This hasn't been an easy year. And maybe that's an understatement. I suppose they warn you that life only gets more difficult the more of it you live but that's much easier said than understood. From one Thanksgiving to the next, I've had a lot of wonderful moments. These days, I'm pulling beauty from the wonderful and strength from the broken. Tonight I feel like calling this extraction Operation Deciding to Be Happy, which sounds like something calculated or somehow formulaic...but it is no more deliberate than waking up in the morning and (maybe) deciding on that second cup of tea: Always a better direction than the alternative.
The third Thursday of November has a funny way of creeping up on us and of being forgotten under a heap of premature Christmas carols and a snowballing enthusiasm for, well, snowballs! I buy into the Hallmark aspects of Thanksgiving, solely because too many days transpire where 'thank you's are forgotten or have somehow become replaced with vowel-less, day-late "thnx" messages or the implied-notice. Too much goes under-appreciated, every day, but Thanksgiving is about shattering the expectation of nothingness (at least to me) and remembering that every moment is a gift.
Now that it's very much the end of "December Fools Day," and I'm back in my comfy bed, alone, in the solitude of Monday, I can't help but think that everything happens for a reason. I am thankful for those reasons, more than the actions they prompted. Just like I am more thankful for today than yesterday. Left to our own devices, I think we are predisposed to finding joy- which is why it's so contagious. Why everyone goes to the Columbus Circle holiday market...why we all purchase multiple garlic graters and convince ourselves that the first person to kiss our garlic fingers will love us better.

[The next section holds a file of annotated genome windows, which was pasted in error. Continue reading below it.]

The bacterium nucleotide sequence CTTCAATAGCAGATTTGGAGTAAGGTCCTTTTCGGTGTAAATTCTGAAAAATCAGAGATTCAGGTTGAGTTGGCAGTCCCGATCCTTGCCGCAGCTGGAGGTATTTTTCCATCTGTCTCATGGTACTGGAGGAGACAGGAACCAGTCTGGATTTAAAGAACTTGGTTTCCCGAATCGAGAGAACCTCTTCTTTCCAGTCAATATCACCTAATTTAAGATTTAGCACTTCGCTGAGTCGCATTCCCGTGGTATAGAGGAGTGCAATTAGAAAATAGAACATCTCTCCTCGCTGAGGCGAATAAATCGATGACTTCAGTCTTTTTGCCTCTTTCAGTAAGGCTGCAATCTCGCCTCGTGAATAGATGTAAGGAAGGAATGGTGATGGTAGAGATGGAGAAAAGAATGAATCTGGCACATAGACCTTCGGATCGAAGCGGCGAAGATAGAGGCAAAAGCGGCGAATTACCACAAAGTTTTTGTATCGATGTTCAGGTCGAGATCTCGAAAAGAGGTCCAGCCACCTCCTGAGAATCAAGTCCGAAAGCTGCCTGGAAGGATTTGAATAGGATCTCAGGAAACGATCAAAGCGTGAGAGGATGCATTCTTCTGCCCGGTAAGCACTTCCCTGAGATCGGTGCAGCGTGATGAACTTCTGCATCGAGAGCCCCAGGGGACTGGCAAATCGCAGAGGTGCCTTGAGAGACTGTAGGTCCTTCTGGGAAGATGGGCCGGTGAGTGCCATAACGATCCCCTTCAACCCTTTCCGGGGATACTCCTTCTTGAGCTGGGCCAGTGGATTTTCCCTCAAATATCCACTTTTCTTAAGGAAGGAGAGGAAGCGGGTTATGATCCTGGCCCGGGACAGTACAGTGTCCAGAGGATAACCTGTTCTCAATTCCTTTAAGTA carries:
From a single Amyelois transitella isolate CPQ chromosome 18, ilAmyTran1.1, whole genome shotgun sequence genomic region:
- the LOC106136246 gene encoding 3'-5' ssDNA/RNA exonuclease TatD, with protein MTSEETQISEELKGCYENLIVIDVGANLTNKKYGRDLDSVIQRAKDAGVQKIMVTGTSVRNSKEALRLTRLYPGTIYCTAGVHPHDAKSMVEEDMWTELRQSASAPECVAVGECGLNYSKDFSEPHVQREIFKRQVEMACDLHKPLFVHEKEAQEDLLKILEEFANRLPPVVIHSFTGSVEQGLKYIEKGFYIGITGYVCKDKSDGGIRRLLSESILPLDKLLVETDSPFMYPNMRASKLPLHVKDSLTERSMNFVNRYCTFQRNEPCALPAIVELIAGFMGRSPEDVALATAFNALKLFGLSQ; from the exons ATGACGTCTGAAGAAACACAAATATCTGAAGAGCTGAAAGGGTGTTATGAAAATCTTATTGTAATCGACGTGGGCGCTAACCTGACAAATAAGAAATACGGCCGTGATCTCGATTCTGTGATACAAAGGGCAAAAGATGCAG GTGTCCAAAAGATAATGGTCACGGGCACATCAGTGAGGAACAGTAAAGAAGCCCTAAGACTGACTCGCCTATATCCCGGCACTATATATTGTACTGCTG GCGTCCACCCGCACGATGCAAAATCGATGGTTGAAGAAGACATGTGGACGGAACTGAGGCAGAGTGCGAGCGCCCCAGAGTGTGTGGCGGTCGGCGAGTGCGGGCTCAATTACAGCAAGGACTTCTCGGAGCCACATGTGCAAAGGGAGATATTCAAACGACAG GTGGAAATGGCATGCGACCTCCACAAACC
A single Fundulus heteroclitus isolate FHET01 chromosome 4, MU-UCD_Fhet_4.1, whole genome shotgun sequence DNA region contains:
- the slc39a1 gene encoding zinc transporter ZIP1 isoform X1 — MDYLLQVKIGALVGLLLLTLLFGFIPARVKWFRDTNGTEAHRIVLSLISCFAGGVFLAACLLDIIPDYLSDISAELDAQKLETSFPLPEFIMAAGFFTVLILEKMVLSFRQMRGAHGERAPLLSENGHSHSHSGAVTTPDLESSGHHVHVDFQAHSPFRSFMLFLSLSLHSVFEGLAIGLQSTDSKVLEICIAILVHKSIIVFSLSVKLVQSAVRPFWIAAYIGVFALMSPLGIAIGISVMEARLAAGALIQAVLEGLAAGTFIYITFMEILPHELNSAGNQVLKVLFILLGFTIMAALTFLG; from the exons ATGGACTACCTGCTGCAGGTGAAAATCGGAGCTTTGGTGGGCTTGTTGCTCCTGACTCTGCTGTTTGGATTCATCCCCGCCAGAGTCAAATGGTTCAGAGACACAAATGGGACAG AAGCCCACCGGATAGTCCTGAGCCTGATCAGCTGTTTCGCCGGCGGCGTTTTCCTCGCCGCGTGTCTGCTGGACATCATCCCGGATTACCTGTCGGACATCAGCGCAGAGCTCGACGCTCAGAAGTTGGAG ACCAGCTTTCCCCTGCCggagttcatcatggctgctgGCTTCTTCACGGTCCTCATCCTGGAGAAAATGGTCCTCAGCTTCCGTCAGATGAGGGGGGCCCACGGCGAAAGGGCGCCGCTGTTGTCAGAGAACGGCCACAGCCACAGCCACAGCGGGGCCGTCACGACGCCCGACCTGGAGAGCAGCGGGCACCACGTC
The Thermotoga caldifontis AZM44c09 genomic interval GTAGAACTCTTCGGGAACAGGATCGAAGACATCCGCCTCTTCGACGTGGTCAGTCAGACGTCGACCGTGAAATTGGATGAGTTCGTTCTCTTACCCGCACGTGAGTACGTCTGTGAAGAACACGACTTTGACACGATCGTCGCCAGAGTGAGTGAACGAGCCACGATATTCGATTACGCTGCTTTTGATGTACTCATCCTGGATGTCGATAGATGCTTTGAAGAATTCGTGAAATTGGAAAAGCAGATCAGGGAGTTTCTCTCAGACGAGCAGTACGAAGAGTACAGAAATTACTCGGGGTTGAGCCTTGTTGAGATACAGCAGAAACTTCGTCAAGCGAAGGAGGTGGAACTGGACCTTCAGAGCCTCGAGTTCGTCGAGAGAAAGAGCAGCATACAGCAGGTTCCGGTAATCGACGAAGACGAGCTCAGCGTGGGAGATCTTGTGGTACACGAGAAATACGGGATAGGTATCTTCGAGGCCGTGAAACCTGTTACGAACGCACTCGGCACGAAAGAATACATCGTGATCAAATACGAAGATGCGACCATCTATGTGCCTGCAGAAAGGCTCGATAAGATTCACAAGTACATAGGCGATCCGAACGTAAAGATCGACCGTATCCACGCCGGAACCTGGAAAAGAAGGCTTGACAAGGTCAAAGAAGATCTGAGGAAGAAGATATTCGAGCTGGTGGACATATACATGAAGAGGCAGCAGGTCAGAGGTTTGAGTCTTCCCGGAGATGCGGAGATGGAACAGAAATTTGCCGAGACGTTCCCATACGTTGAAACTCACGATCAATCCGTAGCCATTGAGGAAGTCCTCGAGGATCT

I don't know if we ever necessarily get loved "better." Whether time can chart an emotional-improvement, like one does wine or cheese but, how lucky are we, if time can make us appreciate?! If time can teach us what we need from others, from ourselves, and time can prepare us to spot the signs. There are close to 9,000 hours in a year. If 24 of them are spent exercising the "th" of your tongue, that is 24 hours that reminds our genetic makeup that it isn't enough to have supersonic texting-thumbs, generations from now, but that we cannot lose our faculties for fondness.
I am fond of most things. And then I have my favorites, most of which are in New York or found in long novels with rousing plot twists. So here's a new twist: Pulling beauty from the wonderful and strength from the broken won't necessarily result in a fairy tale but in Monday night sanctuary, fuzzy onesies, and garlic fingers. And that's certainly a step in the right direction.
May you always have more thankful thoughts than (garlic) fingers to count them!
This is Me:
My name's Melissa. I'm the girl with her hands in her journal.